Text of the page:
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Hand of the Week: Lodden and Mateos Walk High Wire in Monaco
This week’s hand is a breathtaking duel taken from the final table of the EPT Grand Final Main Event in Monte Carlo.
The eventual winner, Adrian Mateos, and Norwegian icon Johnny Lodden get involved in an 11-minute hand which paved the way to victory for the Spaniard.
It was Mateos' second major live title before he's even turned 21. He won the WSOP Europe Main Event in 2013 at just 19.
With $3.4m in career live earnings Mateos now sits behind only Carlos Mortensen on Spain's all-time money list.
Flop to River
It’s the EPT Grand Final in Monte Carlo and there are only four players left.
Two professionals – Adrian Mateos and Johnny Lodden – and two amateurs – Muhyedine Fares and Hady Asmar.
The chip counts and payouts are particularly important here. The blinds are 40,000/80,000/15,000.
This is how the stacks looked before the hand started:
Adrian Mateos 7.2 million
Muhyedine Fares 3.8 million
Johnny Lodden 3.7 million
Hady Asmar 2.5 million
And these are the payouts for the top four players. Everybody will win at least €379,000.
1st - €1,082,000
2nd - €679,000
3rd - €486,000
4th - €379,000
The difference between finishing second or fourth is €300,000 and the difference between fourth and first is around €700,000.
So let’s go to the hand. Johnny Lodden sits in the cut-off and gets
He raises to 160,000. Mateos call from the button and, after some thought, both players in the blinds call, too. There's 680,000 in the pot.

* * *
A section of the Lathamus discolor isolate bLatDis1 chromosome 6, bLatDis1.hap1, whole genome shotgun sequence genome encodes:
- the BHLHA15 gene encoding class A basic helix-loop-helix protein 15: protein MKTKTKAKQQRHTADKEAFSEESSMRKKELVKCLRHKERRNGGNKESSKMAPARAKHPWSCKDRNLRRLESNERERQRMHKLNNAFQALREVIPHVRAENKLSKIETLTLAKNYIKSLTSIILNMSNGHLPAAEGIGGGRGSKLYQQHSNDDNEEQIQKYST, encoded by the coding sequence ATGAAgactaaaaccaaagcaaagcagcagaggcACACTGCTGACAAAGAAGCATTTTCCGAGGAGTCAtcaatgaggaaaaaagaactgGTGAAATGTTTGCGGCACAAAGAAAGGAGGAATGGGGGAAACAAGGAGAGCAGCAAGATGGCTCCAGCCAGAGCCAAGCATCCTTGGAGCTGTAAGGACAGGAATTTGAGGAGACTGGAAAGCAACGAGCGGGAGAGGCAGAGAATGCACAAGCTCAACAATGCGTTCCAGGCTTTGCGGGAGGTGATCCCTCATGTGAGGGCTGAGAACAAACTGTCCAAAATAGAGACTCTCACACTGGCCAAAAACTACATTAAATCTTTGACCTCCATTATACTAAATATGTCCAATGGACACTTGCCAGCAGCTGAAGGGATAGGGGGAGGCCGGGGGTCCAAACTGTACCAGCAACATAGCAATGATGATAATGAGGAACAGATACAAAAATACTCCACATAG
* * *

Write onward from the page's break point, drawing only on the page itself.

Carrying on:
The flop falls
Fares in the small blind, Asmar in the big blind and Lodden all check. Mateos bets 275,000. Fares calls, Asnar folds and Lodden raises it up to 715,000.
Mateos gives it some thought and then calls. Fares gives up his hand and the pot has now grown to 2,385,000.
The turn is the
Lodden checks again. Mateos now bets 650,000. Lodden takes his time and decides to call. There's now 3,685,000 chips in the pot.
We’re going to the river and it is the
Lodden checks another time. Mateos now takes quite some time and then puts Lodden all-in. Lodden has a very hard time deciding what to do. He thinks about it over four minutes (!) and eventually folds.
Mateos shows for a total bluff. He wins the hand and later, also, the tournament.
By the way: Fares folded 9♥ 6♥, which would have been the best hand. Check out the hand as it played out. You really shouldn’t miss it.
This was surely one of the most interesting hands we’ve seen this year on the live circuit. Let’s look at some of the details more closely.
Pre-flop nothing spectacular is happening. Lodden has a pocket pair and raises; Mateos holds a nice suited connector hand with JT and calls.
He could 3-bet this hand but he’s in position and this hand plays well against more than one opponent.
Fares’ call with 9-6s is rather dubious considering he’s in the small blind. He should probably just fold.
Asmar in the big blind on the other hand has almost an automatic call with 8-6s. The pot odds he gets are just too good.